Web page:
Norris v. Norris, a case from the Supreme Court of Alaska, involved married couple that met in Fairbanks when husband was stationed on a military base there. Wife had been living there since 2006. Husband was originally from Mississippi. The two met and became involved in a romantic relationship. They had a child in 2011 and got married just after child's birth. Unfortunately, as is the case for many marriages, they began having relationship troubles.
In an attempt to put their marital troubles behind them and “start a new life,” the couple decided to move to husband's hometown in Mississippi. Husband's employer, the United States Army, moved all of the couple's belongings, including their personal vehicle, to their new home. Husband registered their car as soon as it arrived, and both parties completed change of address forms with the U.S. Postal Service.
Wife began unpacking their child's room and setting up their new home, while husband began attending college during the day and working at night. Meanwhile, wife found a job at a local deli but quit soon thereafter. The couple also found a pediatrician for their child, and he saw that doctor several times during the time couple was living there.
The following year, husband moved out of the marital home, and the parties informally shared custody of their minor child. At some point after this, wife told husband she and their son were going to return to Alaska permanently. Husband testified at trial he did not agree to a permanent relocation, was not happy about the move, and had demanded an agreement in writing. At this point wife sent husband a text message saying she was taking child back to Alaska and was going to take husband for everything he was worth.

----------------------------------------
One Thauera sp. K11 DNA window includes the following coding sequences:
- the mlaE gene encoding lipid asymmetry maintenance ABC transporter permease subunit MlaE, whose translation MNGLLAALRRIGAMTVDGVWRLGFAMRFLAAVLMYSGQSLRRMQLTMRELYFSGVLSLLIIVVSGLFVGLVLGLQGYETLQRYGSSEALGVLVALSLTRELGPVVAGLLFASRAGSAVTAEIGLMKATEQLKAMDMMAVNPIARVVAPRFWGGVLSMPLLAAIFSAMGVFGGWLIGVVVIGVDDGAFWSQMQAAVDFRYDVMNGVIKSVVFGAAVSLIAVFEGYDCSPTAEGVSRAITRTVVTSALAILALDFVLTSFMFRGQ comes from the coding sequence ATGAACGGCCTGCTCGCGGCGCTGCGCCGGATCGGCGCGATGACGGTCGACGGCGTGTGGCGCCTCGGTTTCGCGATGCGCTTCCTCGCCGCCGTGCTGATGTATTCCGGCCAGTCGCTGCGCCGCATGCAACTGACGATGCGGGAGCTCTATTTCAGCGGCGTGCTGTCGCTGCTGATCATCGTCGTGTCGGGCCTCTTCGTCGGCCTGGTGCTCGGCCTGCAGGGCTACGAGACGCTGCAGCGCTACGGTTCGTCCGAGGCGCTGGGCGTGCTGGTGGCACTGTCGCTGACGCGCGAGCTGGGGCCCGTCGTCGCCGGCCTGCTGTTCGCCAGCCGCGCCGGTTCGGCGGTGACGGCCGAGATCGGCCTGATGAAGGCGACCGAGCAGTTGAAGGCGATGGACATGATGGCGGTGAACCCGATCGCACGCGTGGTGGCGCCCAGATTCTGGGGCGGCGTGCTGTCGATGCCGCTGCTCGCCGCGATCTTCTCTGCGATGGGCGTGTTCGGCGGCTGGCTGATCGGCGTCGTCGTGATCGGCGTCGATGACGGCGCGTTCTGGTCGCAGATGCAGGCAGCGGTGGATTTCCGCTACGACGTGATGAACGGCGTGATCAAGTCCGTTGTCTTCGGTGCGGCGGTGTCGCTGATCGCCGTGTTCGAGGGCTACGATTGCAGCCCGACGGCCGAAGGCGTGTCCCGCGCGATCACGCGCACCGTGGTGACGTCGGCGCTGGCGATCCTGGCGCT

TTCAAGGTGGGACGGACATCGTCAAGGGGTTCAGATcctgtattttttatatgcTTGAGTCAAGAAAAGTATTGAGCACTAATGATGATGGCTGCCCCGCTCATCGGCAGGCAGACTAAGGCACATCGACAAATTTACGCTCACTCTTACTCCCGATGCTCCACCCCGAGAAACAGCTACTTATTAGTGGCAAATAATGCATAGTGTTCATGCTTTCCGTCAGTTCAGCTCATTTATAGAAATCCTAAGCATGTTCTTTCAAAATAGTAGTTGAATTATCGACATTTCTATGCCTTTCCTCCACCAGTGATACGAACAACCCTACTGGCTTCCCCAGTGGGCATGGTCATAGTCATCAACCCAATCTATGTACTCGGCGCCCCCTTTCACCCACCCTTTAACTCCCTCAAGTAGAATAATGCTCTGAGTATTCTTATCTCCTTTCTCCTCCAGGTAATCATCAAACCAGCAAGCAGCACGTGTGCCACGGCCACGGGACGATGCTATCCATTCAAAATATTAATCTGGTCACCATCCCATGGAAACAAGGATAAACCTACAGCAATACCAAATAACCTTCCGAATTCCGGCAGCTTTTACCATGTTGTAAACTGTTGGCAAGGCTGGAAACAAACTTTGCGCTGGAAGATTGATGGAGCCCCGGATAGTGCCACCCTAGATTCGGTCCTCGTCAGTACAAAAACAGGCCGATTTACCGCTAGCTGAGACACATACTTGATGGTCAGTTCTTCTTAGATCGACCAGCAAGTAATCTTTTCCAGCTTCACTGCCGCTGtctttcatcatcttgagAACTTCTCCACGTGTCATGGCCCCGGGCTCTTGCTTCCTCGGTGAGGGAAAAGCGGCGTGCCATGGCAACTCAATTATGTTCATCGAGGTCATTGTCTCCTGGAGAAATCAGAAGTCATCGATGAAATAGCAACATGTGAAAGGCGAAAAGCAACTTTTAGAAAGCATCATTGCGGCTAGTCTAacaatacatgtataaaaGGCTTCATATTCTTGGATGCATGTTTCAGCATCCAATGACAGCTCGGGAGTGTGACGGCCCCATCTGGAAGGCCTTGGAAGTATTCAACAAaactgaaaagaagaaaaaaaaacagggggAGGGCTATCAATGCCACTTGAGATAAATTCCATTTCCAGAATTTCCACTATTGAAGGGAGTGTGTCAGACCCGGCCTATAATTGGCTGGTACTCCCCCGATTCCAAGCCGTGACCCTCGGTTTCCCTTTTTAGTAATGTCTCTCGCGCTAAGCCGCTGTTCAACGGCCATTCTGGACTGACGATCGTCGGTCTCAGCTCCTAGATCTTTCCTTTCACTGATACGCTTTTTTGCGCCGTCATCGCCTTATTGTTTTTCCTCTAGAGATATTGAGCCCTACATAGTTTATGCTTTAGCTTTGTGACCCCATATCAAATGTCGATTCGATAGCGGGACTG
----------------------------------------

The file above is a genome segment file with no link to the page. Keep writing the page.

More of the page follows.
Husband was worried about his child and contacted police to prevent her from taking child. He then filed a divorce proceeding in Mississippi, and the court entered a temporary custody order. As our Birmingham divorce attorneys can explain, at the start of a divorce proceeding, courts will typically enter a temporary custody and child support order and then vacate this temporary order when a settlement is reached or a trial is held, and judge will make a new order in the best interests of the child.
This temporary custody order barred either husband or wife from taking child more than 100 miles away from the other without prior written consent. Wife allegedly violated this custody order, took child to Alaska, and filed a divorce matter in that state. Husband answered the complaint and moved to dismiss the case, stating the court lacked proper jurisdiction to hear the case, and submitted the temporary child custody order as proof.
The Alaska court held a series of hearings and determined it still had proper jurisdiction, because the parties were not living in Mississippi long enough to have jurisdiction. However, the court said it would revisit its ruling if the parties submitted a motion for reconsideration. The court held a hearing on whether the parties made a change in the place of residence to Mississippi and, this time, agreed with husband and dismissed the case.
Mother appealed this dismissal. On appeal, the court looked at the facts surrounding family's move to Mississippi and affirmed trial court's dismissal finding no error of law as to determining family's intent to relocate.